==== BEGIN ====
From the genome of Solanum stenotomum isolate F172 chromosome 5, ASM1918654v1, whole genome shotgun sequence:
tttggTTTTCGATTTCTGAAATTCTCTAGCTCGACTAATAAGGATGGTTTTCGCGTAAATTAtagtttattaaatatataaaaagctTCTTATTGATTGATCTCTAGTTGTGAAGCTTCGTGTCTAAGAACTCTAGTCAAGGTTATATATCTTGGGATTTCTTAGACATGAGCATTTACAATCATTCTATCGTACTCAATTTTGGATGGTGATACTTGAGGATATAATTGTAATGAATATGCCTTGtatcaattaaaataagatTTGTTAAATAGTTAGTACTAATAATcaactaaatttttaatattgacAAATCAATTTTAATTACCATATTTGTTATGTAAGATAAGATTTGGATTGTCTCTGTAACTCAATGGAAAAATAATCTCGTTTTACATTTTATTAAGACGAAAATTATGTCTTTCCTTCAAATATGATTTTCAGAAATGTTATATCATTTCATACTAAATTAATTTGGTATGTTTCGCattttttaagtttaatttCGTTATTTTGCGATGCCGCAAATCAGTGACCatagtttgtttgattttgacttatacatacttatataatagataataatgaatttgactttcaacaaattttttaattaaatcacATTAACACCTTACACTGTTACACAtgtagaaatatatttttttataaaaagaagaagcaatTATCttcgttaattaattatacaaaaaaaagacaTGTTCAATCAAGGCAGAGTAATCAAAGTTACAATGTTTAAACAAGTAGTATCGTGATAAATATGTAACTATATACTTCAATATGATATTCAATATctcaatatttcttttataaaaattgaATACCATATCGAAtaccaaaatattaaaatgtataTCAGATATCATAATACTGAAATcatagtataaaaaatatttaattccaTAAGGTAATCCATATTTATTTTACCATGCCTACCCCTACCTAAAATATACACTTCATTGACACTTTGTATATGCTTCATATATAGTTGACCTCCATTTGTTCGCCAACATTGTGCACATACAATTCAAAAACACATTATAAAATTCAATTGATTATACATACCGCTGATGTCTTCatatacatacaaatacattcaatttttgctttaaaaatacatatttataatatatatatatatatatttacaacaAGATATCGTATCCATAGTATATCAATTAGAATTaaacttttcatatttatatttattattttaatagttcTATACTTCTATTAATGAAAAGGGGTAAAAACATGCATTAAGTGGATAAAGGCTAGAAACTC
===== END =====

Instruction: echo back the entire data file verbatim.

From the genome of Solanum stenotomum isolate F172 chromosome 5, ASM1918654v1, whole genome shotgun sequence:
tttggTTTTCGATTTCTGAAATTCTCTAGCTCGACTAATAAGGATGGTTTTCGCGTAAATTAtagtttattaaatatataaaaagctTCTTATTGATTGATCTCTAGTTGTGAAGCTTCGTGTCTAAGAACTCTAGTCAAGGTTATATATCTTGGGATTTCTTAGACATGAGCATTTACAATCATTCTATCGTACTCAATTTTGGATGGTGATACTTGAGGATATAATTGTAATGAATATGCCTTGtatcaattaaaataagatTTGTTAAATAGTTAGTACTAATAATcaactaaatttttaatattgacAAATCAATTTTAATTACCATATTTGTTATGTAAGATAAGATTTGGATTGTCTCTGTAACTCAATGGAAAAATAATCTCGTTTTACATTTTATTAAGACGAAAATTATGTCTTTCCTTCAAATATGATTTTCAGAAATGTTATATCATTTCATACTAAATTAATTTGGTATGTTTCGCattttttaagtttaatttCGTTATTTTGCGATGCCGCAAATCAGTGACCatagtttgtttgattttgacttatacatacttatataatagataataatgaatttgactttcaacaaattttttaattaaatcacATTAACACCTTACACTGTTACACAtgtagaaatatatttttttataaaaagaagaagcaatTATCttcgttaattaattatacaaaaaaaagacaTGTTCAATCAAGGCAGAGTAATCAAAGTTACAATGTTTAAACAAGTAGTATCGTGATAAATATGTAACTATATACTTCAATATGATATTCAATATctcaatatttcttttataaaaattgaATACCATATCGAAtaccaaaatattaaaatgtataTCAGATATCATAATACTGAAATcatagtataaaaaatatttaattccaTAAGGTAATCCATATTTATTTTACCATGCCTACCCCTACCTAAAATATACACTTCATTGACACTTTGTATATGCTTCATATATAGTTGACCTCCATTTGTTCGCCAACATTGTGCACATACAATTCAAAAACACATTATAAAATTCAATTGATTATACATACCGCTGATGTCTTCatatacatacaaatacattcaatttttgctttaaaaatacatatttataatatatatatatatatatttacaacaAGATATCGTATCCATAGTATATCAATTAGAATTaaacttttcatatttatatttattattttaatagttcTATACTTCTATTAATGAAAAGGGGTAAAAACATGCATTAAGTGGATAAAGGCTAGAAACTC